Become a Better Delegator Tomorrow — 5 Easy Strategies

By George Otte

One of the hallmarks of a successful business is a clear chain of command through which tasks are effectively communicated and delegated.

Effective chains of command must be anchored by decisive leadership at the C-level. However, depending on the size and structure of the organization, they rely on honest input from employees, along with efficient workflows and delegation channels through the organization. Imagine a matrix, with ideas and insights flowing, and concrete strategies and directives emanating clearly to all personnel.

Here are 5 proven tips to make sure your business strategies are flowing and being delegated efficiently throughout the organization.

1. Know Your Personal SWOT Analysis

First, you need to develop a deep personal understanding of the opportunities and challenges that are presented to you and your team. This is an essential step in determining where to put your energies and talents to best use within your organization. This is a good step-by-step primer on conducting a methodical, objective assessment of your and your team’s professional capabilities.

2. Assess Your Current Workload

Next, look at your current workload. Make sure you have a healthy work life balance. Having the time to unwind has a direct relation to your productivity and creativity. Never sacrifice quantity over quality. It is important to trust and empower your team and delegate projects that will help managers focus on core activities while team members assist in task completion.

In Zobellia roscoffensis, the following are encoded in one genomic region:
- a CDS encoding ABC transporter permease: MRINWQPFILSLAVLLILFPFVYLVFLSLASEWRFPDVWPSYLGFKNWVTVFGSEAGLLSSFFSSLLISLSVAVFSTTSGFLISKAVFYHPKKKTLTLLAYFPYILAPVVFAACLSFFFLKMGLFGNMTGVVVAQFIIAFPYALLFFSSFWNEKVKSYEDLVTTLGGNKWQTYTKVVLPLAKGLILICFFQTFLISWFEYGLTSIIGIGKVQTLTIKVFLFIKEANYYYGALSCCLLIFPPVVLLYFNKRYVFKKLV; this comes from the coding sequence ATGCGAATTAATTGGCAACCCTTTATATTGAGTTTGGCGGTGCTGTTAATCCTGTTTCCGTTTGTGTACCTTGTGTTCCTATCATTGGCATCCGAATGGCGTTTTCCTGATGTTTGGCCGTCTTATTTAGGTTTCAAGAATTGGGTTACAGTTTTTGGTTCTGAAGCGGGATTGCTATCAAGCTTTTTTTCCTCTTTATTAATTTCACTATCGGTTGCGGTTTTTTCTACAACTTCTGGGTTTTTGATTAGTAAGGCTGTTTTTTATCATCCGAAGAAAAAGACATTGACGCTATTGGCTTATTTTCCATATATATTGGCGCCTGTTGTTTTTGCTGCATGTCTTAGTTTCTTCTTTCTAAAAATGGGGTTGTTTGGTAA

Use your strengths and weaknesses assessment to identify non-core or non-ideal elements of your workload. Set them aside as you work through the rest of this process.

3. Identify and Groom Trusted Subordinates

Now it’s time to identify trusted subordinates and prepare them to take on non-core parts of your workload.

 

“For each task that you plan to delegate, you need to identify the very best person within your organization. It is also critical that you empower them and provide them with confidence.” — George Otte

 

Delegating only works when you can trust your subordinates to do a great job.

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Meet George Otte

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George Otte, Miami Entrepreneur

George Otte, Miami entrepreneur has more than a decade of multi-faceted business operations experience. He is the founder and chairman of the Otte Polo Group, a diversified firm that does business internationally.

Entrepreneurship runs in Otte’s blood. He founded his first company, a South Florida computer repair and support service called TSS, in 2002 when he was just 21 years old. He successfully ran TSS while enrolled full-time in college, building a network of more than 100 clients by 2005.